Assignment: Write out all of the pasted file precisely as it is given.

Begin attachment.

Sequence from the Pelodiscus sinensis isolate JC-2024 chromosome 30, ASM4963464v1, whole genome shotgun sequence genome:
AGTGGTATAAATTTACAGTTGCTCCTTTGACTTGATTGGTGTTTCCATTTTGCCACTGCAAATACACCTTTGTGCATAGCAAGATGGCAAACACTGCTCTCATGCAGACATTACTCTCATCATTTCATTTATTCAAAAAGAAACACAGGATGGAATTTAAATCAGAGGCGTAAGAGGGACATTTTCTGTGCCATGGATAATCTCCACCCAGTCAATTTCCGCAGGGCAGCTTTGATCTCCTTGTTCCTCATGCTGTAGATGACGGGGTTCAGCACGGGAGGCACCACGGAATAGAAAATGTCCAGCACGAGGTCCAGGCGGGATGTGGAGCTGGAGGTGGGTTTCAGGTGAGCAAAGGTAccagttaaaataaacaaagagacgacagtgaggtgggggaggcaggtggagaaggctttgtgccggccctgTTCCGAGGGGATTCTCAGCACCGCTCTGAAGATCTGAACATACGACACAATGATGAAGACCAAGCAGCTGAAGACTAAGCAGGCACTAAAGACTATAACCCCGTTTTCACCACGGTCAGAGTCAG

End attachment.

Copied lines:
Sequence from the Pelodiscus sinensis isolate JC-2024 chromosome 30, ASM4963464v1, whole genome shotgun sequence genome:
AGTGGTATAAATTTACAGTTGCTCCTTTGACTTGATTGGTGTTTCCATTTTGCCACTGCAAATACACCTTTGTGCATAGCAAGATGGCAAACACTGCTCTCATGCAGACATTACTCTCATCATTTCATTTATTCAAAAAGAAACACAGGATGGAATTTAAATCAGAGGCGTAAGAGGGACATTTTCTGTGCCATGGATAATCTCCACCCAGTCAATTTCCGCAGGGCAGCTTTGATCTCCTTGTTCCTCATGCTGTAGATGACGGGGTTCAGCACGGGAGGCACCACGGAATAGAAAATGTCCAGCACGAGGTCCAGGCGGGATGTGGAGCTGGAGGTGGGTTTCAGGTGAGCAAAGGTAccagttaaaataaacaaagagacgacagtgaggtgggggaggcaggtggagaaggctttgtgccggccctgTTCCGAGGGGATTCTCAGCACCGCTCTGAAGATCTGAACATACGACACAATGATGAAGACCAAGCAGCTGAAGACTAAGCAGGCACTAAAGACTATAACCCCGTTTTCACCACGGTCAGAGTCAG